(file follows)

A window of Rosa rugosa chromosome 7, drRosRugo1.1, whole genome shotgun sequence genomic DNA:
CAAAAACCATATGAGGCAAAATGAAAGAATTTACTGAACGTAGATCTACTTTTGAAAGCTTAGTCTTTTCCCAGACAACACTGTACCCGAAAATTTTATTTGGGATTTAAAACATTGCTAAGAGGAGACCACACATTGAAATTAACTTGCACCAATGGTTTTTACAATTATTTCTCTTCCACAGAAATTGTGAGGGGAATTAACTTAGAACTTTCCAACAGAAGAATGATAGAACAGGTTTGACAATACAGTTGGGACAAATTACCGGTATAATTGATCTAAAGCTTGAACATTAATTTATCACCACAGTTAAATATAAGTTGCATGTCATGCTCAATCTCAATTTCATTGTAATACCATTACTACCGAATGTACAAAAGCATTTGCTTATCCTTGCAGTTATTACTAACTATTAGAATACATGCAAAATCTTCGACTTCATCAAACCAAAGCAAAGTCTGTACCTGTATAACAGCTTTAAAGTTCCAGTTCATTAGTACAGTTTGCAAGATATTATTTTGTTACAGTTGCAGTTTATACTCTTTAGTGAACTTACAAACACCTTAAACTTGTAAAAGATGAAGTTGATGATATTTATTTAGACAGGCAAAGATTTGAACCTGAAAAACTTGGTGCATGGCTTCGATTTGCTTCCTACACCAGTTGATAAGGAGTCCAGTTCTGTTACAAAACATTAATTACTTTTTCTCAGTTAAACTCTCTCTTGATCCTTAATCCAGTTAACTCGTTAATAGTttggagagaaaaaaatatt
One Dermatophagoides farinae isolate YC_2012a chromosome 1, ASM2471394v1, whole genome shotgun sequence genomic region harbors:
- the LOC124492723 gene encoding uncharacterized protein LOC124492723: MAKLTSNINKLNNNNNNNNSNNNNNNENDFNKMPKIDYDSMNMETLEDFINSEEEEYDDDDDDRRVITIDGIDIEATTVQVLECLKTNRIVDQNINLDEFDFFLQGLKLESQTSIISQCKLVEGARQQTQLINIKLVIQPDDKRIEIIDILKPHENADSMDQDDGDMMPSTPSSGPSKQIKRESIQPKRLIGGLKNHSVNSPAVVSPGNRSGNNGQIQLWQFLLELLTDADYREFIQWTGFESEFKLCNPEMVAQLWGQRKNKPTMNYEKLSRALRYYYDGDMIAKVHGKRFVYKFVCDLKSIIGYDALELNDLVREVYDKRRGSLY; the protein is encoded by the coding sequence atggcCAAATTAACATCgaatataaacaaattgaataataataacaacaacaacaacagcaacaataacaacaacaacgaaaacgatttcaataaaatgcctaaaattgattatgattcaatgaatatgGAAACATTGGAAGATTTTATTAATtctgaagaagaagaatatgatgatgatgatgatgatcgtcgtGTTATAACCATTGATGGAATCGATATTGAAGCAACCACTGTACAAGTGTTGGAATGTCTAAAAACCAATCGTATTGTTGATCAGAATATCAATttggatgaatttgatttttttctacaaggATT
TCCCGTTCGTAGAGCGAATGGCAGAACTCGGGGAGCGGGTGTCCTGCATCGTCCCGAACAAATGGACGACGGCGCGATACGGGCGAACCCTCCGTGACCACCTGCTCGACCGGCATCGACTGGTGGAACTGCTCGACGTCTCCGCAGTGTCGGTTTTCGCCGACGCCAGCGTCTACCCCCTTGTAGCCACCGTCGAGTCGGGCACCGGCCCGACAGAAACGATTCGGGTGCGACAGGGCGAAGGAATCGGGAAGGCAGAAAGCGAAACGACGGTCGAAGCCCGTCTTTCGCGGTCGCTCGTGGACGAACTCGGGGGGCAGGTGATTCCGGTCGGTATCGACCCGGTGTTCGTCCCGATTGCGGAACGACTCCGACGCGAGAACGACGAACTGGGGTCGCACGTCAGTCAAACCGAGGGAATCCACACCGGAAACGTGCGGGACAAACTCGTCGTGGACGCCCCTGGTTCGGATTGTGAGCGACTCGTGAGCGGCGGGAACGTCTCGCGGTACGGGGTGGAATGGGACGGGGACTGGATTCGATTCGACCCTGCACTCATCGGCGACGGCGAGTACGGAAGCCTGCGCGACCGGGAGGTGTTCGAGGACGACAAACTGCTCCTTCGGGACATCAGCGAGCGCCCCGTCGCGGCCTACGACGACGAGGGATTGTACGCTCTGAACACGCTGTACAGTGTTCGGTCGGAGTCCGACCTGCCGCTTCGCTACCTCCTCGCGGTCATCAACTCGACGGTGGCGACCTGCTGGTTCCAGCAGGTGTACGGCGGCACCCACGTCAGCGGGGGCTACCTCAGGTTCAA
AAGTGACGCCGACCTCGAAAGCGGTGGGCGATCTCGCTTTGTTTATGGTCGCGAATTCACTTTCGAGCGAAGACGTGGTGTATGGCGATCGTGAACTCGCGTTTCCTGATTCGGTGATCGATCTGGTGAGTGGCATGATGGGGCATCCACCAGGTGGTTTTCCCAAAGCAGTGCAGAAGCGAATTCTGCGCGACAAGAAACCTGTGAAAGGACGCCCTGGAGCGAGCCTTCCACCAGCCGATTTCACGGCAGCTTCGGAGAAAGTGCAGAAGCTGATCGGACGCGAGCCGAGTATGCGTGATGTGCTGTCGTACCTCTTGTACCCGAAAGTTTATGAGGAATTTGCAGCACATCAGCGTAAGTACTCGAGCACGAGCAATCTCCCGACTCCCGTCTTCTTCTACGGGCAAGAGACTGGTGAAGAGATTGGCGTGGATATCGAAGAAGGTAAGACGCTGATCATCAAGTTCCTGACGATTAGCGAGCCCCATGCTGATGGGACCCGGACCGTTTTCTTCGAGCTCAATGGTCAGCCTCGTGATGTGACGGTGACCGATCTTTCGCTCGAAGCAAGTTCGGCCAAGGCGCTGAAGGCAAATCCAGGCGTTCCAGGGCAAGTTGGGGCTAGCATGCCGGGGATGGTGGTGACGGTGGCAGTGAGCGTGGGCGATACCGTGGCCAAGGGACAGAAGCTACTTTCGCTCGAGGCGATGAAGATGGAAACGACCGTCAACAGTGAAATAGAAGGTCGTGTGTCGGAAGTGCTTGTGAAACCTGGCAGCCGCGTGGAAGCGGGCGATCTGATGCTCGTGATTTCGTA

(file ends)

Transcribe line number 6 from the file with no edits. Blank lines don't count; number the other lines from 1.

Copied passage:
AAGTGACGCCGACCTCGAAAGCGGTGGGCGATCTCGCTTTGTTTATGGTCGCGAATTCACTTTCGAGCGAAGACGTGGTGTATGGCGATCGTGAACTCGCGTTTCCTGATTCGGTGATCGATCTGGTGAGTGGCATGATGGGGCATCCACCAGGTGGTTTTCCCAAAGCAGTGCAGAAGCGAATTCTGCGCGACAAGAAACCTGTGAAAGGACGCCCTGGAGCGAGCCTTCCACCAGCCGATTTCACGGCAGCTTCGGAGAAAGTGCAGAAGCTGATCGGACGCGAGCCGAGTATGCGTGATGTGCTGTCGTACCTCTTGTACCCGAAAGTTTATGAGGAATTTGCAGCACATCAGCGTAAGTACTCGAGCACGAGCAATCTCCCGACTCCCGTCTTCTTCTACGGGCAAGAGACTGGTGAAGAGATTGGCGTGGATATCGAAGAAGGTAAGACGCTGATCATCAAGTTCCTGACGATTAGCGAGCCCCATGCTGATGGGACCCGGACCGTTTTCTTCGAGCTCAATGGTCAGCCTCGTGATGTGACGGTGACCGATCTTTCGCTCGAAGCAAGTTCGGCCAAGGCGCTGAAGGCAAATCCAGGCGTTCCAGGGCAAGTTGGGGCTAGCATGCCGGGGATGGTGGTGACGGTGGCAGTGAGCGTGGGCGATACCGTGGCCAAGGGACAGAAGCTACTTTCGCTCGAGGCGATGAAGATGGAAACGACCGTCAACAGTGAAATAGAAGGTCGTGTGTCGGAAGTGCTTGTGAAACCTGGCAGCCGCGTGGAAGCGGGCGATCTGATGCTCGTGATTTCGTA